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Rybczynski's Theorem in the Heckscher-Ohlin World -- Anything Goes

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Author Info

  • Opp, Marcus M.
  • Sonnenschein, Hugo F.
  • Tombazos, Christis G.

Abstract

We demonstrate that Rybczynski's classic comparative statics can be reversed in a Heckscher-Ohlin world when preferences in each country favor the exported commodity. This taste bias has empirical support. An increase in the endowment of a factor of production can lead to an absolute curtailment in the production of the commodity using that factor intensively, and an absolute expansion of the commodity using relatively little of the same factor. This outcome - which we call "Reverse Rybczynski" - implies immiserizing factor growth. We present a simple analytical example that delivers this result with unique pre- and post-growth equilibria. In this example, production occurs within the cone of diversification, such that factor price equalization holds. We also provide general conditions that determine the sign of Rybczynski's comparative statics.

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Bibliographic Info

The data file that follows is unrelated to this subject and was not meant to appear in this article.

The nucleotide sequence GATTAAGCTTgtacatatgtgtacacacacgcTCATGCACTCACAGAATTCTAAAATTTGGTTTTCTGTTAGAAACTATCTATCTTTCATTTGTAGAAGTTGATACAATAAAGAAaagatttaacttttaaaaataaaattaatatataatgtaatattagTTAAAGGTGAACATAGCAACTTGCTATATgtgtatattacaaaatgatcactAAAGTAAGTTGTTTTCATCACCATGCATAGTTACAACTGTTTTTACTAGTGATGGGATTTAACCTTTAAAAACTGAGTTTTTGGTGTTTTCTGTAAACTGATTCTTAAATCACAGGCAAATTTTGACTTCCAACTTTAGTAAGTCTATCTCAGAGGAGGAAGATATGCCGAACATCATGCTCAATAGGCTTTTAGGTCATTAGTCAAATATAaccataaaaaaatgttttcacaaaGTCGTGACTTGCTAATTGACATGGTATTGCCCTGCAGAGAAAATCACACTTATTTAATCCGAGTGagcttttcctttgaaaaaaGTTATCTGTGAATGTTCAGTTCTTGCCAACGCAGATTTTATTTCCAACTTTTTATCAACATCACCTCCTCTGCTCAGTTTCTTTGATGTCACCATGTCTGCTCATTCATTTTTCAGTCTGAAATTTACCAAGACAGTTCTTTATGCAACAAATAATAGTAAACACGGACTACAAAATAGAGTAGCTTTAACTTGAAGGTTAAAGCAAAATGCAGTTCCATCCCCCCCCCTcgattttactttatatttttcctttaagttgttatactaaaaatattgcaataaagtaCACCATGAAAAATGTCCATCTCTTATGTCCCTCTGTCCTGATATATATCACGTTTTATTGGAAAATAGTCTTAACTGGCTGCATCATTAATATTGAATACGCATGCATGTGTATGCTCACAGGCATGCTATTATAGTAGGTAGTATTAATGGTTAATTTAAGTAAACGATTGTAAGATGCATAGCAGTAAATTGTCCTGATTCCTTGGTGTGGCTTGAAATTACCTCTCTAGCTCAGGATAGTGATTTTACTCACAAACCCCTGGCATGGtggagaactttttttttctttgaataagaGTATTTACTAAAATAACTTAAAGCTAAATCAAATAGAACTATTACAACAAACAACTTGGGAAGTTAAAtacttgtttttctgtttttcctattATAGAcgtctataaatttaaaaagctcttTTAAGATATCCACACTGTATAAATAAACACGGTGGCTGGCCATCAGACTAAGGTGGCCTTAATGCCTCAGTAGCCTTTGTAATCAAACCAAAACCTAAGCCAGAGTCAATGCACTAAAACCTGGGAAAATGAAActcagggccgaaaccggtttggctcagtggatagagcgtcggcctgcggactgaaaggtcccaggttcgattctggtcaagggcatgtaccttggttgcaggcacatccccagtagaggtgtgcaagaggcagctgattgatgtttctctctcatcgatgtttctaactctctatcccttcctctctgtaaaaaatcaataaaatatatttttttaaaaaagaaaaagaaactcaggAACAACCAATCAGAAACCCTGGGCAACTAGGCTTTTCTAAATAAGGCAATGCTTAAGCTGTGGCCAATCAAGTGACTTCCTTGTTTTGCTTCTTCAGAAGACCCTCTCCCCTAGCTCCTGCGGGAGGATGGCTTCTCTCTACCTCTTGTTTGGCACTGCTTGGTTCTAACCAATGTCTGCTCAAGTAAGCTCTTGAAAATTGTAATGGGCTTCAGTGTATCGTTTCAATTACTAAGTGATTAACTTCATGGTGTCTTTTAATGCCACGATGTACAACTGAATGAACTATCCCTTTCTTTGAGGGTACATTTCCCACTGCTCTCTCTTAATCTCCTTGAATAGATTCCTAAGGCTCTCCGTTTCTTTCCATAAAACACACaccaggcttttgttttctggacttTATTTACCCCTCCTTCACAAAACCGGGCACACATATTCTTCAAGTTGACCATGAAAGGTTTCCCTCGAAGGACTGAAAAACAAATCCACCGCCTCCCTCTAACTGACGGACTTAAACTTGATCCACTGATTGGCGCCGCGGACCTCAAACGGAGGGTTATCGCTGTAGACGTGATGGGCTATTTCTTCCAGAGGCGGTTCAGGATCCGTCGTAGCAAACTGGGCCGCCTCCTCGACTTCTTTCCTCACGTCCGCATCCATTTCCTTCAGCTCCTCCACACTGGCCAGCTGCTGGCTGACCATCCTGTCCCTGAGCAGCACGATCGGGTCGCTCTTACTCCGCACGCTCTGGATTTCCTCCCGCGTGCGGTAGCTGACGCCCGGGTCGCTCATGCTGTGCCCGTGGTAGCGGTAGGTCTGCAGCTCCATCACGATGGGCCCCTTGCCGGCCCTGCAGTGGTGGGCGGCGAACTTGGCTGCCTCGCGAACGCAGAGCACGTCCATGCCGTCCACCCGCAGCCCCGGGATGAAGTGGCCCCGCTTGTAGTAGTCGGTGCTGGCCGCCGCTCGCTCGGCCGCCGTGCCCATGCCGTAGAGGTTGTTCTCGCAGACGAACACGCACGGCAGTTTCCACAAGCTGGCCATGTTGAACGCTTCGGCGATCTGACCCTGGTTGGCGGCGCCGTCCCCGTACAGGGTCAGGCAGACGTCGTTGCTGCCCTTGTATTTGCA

Article provided by Elsevier in its journal Journal of International Economics.

Volume (Year): 79 (2009)
Issue (Month): 1 (September)
Pages: 137-142

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Handle: RePEc:eee:inecon:v:79:y:2009:i:1:p:137-142

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Web page: http://www.elsevier.com/locate/inca/505552

Related research

Keywords: Rybczynski theorem Heckscher-Ohlin Factor endowments Immiserizing growth Transfer paradox;

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Cited by:
  1. Peter Egger & Maximilian Von Ehrlich & Douglas R. Nelson, 2011. "Migration and Trade," CESifo Working Paper Series 3467, CESifo Group Munich.
  2. Sebastian Benz & Mario Larch & Markus Zimmer, 2013. "The Structure of Europe:International Input-Output Analysis with Trade inIntermediate Inputs and Capital Flows," Ifo Working Paper Series Ifo Working Paper No. 161, Ifo Institute for Economic Research at the University of Munich.
  3. James A. Robinson & Ragnar Torvik, 2011. "Institutional Comparative Statics," NBER Working Papers 17106, National Bureau of Economic Research, Inc.
  4. Bjarne S. Jensen, 2011. "Comparative Costs, the Invisible Hand, and Factor Endowments: Ricardo, Ohlin, and Samuelson," DEGIT Conference Papers c016_042, DEGIT, Dynamics, Economic Growth, and International Trade.

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